NASA offers advice on safe viewing of the Great American Eclipse

The only safe way to look directly at the sun during the phases of the eclipse, except totality, is through the use of special-purpose solar filters such as eclipse glasses.
By Amy Wallace   |   Aug. 18, 2017 at 12:04 PM
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Aug. 18 (UPI) -- Excitement is building across the country for the biggest celestial event in the contiguous United States since 1979, but experts warn safety first.

All eyes will be pointed to the sky Monday, Aug. 21, when the first total solar eclipse within the contiguous United States since Feb. 26, 1979, will occur. The last eclipse in 1979 passed over the northwestern United States in Washington, Oregon, Idaho, Montana, North Dakota and Canadian provinces.

Monday's eclipse will pass over the center of the country with areas of totality visible from Oregon to South Carolina -- putting millions of people in the path of totality -- when the moon completely covers the sun and the sun's atmosphere, or corona, can be seen.

Every area of the United States, however, will have some portion of the eclipse with 90 percent to 60 percent visible, from the extreme northern border with Canada to the extreme southern border with Mexico.

Experts have been warning people not to look directly at the sun during the eclipse without protective solar filter lenses because doing so can cause severe eye damage, including blindness.

According to NASA, the only safe way to look directly at the sun during the phases of the eclipse, except totality, is through the use of special-purpose solar filters such as eclipse glasses.

The brief period of time when the eclipse is in totality -- when the moon completely covers the sun -- is the only safe time to view the sun without protection. The uneclipsed or partially eclipsed sun can cause significant damage to the eye leading to blindness though.

Ordinary sunglasses, homemade filters, unfiltered cameras, telescopes, binoculars and other optical devices will not protect your eyes from damage from the eclipse, experts warn.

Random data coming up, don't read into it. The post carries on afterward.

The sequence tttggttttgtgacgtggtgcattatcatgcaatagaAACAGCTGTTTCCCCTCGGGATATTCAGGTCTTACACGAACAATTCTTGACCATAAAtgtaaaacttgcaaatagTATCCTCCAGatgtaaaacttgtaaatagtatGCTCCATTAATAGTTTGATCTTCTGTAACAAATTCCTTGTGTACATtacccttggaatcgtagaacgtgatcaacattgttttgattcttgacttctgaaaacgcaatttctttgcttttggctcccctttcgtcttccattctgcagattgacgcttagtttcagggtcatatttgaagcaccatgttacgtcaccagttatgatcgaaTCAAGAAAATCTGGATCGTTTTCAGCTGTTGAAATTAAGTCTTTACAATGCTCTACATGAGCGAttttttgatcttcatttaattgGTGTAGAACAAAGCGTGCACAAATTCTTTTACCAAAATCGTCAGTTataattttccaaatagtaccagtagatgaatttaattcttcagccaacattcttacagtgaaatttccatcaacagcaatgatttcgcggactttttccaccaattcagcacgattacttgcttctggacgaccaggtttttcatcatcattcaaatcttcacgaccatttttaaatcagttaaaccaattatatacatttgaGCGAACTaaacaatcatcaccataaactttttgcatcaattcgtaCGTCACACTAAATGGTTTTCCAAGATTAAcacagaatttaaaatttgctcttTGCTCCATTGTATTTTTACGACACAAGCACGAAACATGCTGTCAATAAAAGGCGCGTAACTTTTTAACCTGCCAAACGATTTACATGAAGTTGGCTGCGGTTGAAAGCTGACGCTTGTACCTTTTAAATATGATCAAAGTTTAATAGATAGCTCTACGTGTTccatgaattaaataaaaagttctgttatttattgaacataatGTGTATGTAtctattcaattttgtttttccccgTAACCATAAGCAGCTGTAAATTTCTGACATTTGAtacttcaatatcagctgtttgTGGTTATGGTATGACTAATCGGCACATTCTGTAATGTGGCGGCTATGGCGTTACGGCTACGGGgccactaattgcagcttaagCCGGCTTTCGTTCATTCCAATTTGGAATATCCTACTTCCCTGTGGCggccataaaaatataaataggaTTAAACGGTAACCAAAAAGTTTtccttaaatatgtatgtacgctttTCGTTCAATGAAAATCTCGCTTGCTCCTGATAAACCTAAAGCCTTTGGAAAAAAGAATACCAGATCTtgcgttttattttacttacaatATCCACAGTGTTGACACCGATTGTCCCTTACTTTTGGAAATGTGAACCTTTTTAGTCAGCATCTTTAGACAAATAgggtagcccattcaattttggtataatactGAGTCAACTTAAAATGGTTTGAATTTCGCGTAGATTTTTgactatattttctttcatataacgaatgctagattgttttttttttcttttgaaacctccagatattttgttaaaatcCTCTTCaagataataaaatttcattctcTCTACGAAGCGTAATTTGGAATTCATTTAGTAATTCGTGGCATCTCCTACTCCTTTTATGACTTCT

Only special-purpose solar filter glasses that meet the ISO 12312-2 international safety standard and are labeled as such are safe for eclipse viewing. Specialized solar filters can be purchased to place on cameras, telescopes and binoculars for safe viewing.

Due to the immense interest, many vendors have sold out of the specialized eclipse viewing glasses but the American Astronomical Society has a list of available ISO 12312-2 NASA approved safety glasses.

The AAS warns that fake solar eclipse-viewing glasses are being sold ahead of the Aug. 21 event and to be cautious when purchasing them.

The society said not all glasses available for purchase meet international safety standards for directly viewing the sun and says that people need to make sure glasses have "ISO 12312-2" printed on them.

Viewers can make their own solar eclipse viewer out of cardboard that shows a projection of the eclipse without viewing it directly. National Geographic also offers tips on how to build a solar eclipse viewer out of cardboard.

Experts caution that, in addition to adults, children should be supervised to make sure they are wearing proper eclipse viewing glasses properly.

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